As a former supervisory Federal agent with the U.S. Drug Enforcement Administration, it would seem natural to blog about the effects of narcotics and dangerous drugs. If someone had told me that I would one day be writing about the dangers of cinnamon-abuse, I simply would not have believed it.
But here we are.
The “cinnamon challenge” involves swallowing a spoonful of cinnamon in under sixty seconds without drinking any liquids. This phenomenon has gone viral with the help of videos on YouTube and Facebook.
Never mind that the cinnamon challenge is actually impossible to do in under 60 seconds. Don’t believe me? Take it from the Mythbusters:
You see, participants are supposed to fail. The entire point of this party stunt is to watch the (sometimes unknowing) challenger spit cinnamon everywhere, coughing, gagging, etc.
The big problem is that the cinnamon challenge can have very bad health consequences.
Last week I received a call from a client whose daughter tried the challenge and ended up in the emergency room of her local hospital. The 16-year-old gagged on the cinnamon, which resulted in breathing problems and she passed out. Fortunately, the ambulance got her to the hospital in time to resuscitate her. The bad news is that she has suffered permanent lung damage. Now she is required to use an inhaler during the day and a humidifier at night.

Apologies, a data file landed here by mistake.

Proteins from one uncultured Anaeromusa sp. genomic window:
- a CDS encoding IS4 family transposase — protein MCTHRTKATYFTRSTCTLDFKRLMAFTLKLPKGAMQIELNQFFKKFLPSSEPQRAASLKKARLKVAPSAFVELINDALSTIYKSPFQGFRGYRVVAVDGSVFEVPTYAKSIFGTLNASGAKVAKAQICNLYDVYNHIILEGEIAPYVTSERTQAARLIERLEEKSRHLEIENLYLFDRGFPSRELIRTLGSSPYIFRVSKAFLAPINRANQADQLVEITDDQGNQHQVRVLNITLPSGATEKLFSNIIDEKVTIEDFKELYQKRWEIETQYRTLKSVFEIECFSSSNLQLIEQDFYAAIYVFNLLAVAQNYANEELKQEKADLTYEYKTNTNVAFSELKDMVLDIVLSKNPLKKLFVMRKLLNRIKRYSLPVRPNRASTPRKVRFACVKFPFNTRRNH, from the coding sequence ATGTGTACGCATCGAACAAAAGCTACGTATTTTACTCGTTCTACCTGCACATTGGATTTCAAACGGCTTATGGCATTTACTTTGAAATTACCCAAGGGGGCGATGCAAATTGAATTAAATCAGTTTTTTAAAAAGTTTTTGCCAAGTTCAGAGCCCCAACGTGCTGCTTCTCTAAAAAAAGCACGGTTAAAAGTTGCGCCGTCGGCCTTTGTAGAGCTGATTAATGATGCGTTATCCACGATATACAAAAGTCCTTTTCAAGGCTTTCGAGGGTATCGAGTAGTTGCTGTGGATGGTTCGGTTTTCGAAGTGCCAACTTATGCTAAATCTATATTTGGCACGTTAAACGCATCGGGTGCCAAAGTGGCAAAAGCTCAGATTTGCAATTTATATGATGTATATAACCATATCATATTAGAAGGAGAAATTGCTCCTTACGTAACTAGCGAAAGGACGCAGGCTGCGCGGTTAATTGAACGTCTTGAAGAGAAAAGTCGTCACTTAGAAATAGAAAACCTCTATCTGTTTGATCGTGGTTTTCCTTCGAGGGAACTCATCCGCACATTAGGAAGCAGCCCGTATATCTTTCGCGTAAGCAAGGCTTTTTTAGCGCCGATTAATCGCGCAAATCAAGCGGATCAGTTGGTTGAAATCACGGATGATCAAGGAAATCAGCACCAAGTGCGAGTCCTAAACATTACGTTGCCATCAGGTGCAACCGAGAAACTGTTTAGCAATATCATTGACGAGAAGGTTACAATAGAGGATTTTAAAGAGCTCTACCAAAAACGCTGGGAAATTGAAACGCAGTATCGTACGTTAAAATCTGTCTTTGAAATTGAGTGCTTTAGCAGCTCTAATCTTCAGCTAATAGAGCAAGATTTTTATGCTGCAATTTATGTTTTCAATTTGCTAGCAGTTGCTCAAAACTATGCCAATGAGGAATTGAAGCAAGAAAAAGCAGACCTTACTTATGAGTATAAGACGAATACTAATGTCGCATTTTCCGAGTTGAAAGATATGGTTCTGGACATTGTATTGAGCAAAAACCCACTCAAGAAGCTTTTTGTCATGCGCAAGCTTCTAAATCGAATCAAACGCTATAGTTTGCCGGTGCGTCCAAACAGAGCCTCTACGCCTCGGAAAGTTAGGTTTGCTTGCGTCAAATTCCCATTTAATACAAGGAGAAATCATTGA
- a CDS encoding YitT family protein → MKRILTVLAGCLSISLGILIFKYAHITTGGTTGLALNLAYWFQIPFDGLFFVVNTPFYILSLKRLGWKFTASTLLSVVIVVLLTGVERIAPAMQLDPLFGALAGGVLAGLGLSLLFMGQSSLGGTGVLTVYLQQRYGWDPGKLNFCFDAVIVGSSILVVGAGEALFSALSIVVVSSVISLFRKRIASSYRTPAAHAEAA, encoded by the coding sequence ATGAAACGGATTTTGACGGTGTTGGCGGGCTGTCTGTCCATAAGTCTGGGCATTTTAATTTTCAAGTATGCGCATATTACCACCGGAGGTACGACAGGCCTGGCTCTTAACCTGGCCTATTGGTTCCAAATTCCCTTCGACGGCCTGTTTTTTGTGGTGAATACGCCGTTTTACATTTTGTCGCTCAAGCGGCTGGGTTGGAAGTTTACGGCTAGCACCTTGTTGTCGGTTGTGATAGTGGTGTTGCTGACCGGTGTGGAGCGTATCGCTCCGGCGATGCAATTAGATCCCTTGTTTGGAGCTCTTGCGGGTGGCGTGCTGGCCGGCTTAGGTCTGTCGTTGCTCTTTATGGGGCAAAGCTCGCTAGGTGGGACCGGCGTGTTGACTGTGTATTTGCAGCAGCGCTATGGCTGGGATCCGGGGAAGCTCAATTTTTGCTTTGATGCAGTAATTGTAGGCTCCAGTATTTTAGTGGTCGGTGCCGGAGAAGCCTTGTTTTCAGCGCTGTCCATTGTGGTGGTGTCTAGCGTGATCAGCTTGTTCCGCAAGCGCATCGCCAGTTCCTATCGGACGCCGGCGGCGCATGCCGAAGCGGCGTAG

I interviewed the doctor who treated my client’s daughter. He advised her lung condition was the direct result of the cinnamon on the mucous membranes in the lungs. Although he has not heard of anyone dying yet from the cinnamon challenge, the medical profession is clear that the cinnamon challenge can definitely cause lung, throat and mouth injuries.
So what is the lesson for parents and caregivers regarding the cinnamon challenge to their teens?
Simply stated, sit down with them and explain that not only is this game not winnable, it has very serious health consequences.